Readers React: Trump cedes America’s moral high ground by not being tough on Saudi Arabia

Journalist Jamal Khashoggi looks on during a news conference in the Bahraini capital, Manama, in 2014.
(Mohammed al-Shaikh / AFP/Getty Images)

To the editor: For most of the 20th century, the key difference between America and other nations like Russia, China and Germany was that America had a moral conscience that reflected the values of its people (“Congress and Western allies demand answers on fate of journalist as Saudi Arabia balks,” Oct. 14).

We were driven to do “the right thing” because of how we defined ourselves as a nation. We weren’t afraid to speak loudly when other nations engaged in clearly atrocious behavior.

Now we have a “businessman president,” and businesses do not have a moral conscience. They can ignore dictators’ human rights violations if they can do business with them. As long as President Trump believes there is money to be made, there will be hardly any consequence for Saudi Arabia’s alleged murder of journalist Jamal Khashoggi.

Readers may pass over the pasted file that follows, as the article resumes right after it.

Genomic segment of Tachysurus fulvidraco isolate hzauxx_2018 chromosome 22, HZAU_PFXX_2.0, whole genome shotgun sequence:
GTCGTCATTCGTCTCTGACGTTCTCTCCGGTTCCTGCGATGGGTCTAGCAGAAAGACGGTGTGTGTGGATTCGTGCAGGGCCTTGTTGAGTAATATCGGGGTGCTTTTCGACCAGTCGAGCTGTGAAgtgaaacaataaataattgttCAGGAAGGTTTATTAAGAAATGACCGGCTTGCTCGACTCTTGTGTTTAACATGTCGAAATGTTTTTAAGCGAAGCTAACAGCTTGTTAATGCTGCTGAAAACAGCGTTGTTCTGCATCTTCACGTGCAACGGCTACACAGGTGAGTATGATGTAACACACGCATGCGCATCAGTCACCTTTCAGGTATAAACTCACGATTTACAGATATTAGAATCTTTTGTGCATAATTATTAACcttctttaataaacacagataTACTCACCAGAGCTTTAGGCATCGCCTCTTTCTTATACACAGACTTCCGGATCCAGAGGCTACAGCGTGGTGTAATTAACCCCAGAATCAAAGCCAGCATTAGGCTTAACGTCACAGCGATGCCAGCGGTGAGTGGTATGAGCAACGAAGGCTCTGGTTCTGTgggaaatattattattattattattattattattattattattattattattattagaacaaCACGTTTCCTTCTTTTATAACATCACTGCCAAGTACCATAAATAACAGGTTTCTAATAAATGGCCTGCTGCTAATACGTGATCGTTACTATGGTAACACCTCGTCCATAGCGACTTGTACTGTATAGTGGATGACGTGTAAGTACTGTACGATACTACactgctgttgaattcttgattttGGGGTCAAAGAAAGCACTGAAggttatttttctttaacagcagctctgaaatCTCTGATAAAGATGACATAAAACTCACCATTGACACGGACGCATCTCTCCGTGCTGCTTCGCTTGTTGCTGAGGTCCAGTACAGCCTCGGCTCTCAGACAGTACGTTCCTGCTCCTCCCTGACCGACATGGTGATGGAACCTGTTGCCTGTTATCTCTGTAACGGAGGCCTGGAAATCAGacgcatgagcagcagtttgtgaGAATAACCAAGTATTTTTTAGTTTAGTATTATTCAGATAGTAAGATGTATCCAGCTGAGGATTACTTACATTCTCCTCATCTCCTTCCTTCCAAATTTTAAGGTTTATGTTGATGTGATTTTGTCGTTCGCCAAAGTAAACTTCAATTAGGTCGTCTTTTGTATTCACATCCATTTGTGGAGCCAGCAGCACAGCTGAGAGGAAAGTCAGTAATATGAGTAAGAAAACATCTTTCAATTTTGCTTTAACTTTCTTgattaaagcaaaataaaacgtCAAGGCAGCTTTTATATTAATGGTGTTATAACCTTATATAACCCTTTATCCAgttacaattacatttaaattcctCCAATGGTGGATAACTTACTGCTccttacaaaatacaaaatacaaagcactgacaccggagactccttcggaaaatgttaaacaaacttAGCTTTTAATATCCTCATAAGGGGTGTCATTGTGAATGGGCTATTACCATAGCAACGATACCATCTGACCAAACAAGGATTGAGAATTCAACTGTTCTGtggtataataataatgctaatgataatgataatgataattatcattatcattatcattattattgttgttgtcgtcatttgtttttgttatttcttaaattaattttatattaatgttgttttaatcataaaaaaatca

Tell me, how is Trump’s America any different from Vladimir Putin’s Russia if we have lost the moral high ground?

David Higgins, Los Angeles


To the editor: We should take immediate action to hold Saudi Arabia to account for the apparent death of Khashoggi.

The phrase “war on journalism” gets thrown around a lot these days. In the case of Saudi Arabia’s alleged killing of Khashoggi, there is no other way to put it.

Saudi Arabia’s actions are beyond the pale of all norms of civilized behavior and are a direct affront to democracy, the rule of law and freedom of the press. Khashoggi’s alleged horrific murder was meant to intimidate journalists and dissidents the world over in order to send a message.

We must send a message back. Saudi Arabia ought to suffer immediate and devastating sanctions, including the freezing of Saudi assets, the removal of diplomats and the halting of further arms sales.


Elliot Gipson, Los Angeles


To the editor: Khashoggi’s disappearance is very serious, and it deserves the most thorough investigation and punishment for anyone involved.

But what about the suspicious death of Fernando Alban? The dissident Venezuelan politician, after returning home from the United Nations general assembly, was arrested at Caracas’ airport and ended up, 72 hours later, dead from a highly suspicious “fall” from the 10th floor of the state police agency’s headquarters.

Both incidents — Khashoggi’s disappearance and Alban’s death — occurred within days of each other, but the latter has been mostly ignored. Why is that?

If we demand justice for one, we must also demand justice for the other.

Raul De Cardenas, Los Angeles

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